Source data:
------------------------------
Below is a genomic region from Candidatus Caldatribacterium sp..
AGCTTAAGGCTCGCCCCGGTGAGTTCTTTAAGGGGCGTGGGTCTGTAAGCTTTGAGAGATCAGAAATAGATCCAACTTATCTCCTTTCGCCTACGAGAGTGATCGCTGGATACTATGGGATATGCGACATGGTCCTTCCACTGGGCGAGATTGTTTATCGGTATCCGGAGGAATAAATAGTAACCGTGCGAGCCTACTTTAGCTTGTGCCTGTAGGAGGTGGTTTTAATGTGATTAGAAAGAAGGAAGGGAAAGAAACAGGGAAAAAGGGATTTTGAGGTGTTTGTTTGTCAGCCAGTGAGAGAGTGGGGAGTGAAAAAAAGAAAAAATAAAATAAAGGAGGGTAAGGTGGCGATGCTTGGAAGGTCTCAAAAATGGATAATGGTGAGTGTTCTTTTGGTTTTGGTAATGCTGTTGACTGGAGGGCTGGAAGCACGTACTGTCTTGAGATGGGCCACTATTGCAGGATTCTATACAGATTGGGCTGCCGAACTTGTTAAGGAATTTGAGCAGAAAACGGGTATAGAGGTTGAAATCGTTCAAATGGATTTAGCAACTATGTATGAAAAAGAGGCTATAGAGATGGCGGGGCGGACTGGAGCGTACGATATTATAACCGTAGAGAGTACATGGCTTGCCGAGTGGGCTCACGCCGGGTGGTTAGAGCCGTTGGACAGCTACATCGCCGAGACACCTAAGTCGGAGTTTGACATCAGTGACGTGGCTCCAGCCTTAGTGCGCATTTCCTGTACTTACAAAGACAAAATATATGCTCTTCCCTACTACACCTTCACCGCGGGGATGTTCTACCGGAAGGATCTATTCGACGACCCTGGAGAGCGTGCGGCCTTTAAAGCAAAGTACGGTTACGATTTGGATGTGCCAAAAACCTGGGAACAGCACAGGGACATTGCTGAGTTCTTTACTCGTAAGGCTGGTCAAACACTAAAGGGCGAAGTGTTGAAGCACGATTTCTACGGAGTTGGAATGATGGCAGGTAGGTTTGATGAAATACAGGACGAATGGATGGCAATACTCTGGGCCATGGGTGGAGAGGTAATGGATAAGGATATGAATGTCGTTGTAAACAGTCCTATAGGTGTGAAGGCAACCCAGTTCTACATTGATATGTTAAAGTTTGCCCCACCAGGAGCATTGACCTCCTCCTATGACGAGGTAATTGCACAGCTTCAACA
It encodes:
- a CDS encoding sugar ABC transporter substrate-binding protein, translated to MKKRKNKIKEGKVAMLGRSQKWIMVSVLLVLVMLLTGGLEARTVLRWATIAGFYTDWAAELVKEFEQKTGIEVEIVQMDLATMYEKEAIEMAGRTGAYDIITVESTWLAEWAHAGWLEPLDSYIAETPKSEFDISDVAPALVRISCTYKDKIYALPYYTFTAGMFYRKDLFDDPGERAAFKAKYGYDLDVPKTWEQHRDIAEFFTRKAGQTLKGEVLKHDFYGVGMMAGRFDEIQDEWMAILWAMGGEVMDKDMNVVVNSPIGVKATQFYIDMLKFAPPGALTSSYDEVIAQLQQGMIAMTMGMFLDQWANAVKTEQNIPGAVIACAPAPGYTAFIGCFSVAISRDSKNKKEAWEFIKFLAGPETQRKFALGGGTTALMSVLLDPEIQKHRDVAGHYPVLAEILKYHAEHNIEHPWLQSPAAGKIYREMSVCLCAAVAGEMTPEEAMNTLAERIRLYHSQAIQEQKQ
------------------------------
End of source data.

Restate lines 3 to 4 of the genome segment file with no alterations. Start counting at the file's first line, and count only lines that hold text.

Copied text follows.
It encodes:
- a CDS encoding sugar ABC transporter substrate-binding protein, translated to MKKRKNKIKEGKVAMLGRSQKWIMVSVLLVLVMLLTGGLEARTVLRWATIAGFYTDWAAELVKEFEQKTGIEVEIVQMDLATMYEKEAIEMAGRTGAYDIITVESTWLAEWAHAGWLEPLDSYIAETPKSEFDISDVAPALVRISCTYKDKIYALPYYTFTAGMFYRKDLFDDPGERAAFKAKYGYDLDVPKTWEQHRDIAEFFTRKAGQTLKGEVLKHDFYGVGMMAGRFDEIQDEWMAILWAMGGEVMDKDMNVVVNSPIGVKATQFYIDMLKFAPPGALTSSYDEVIAQLQQGMIAMTMGMFLDQWANAVKTEQNIPGAVIACAPAPGYTAFIGCFSVAISRDSKNKKEAWEFIKFLAGPETQRKFALGGGTTALMSVLLDPEIQKHRDVAGHYPVLAEILKYHAEHNIEHPWLQSPAAGKIYREMSVCLCAAVAGEMTPEEAMNTLAERIRLYHSQAIQEQKQ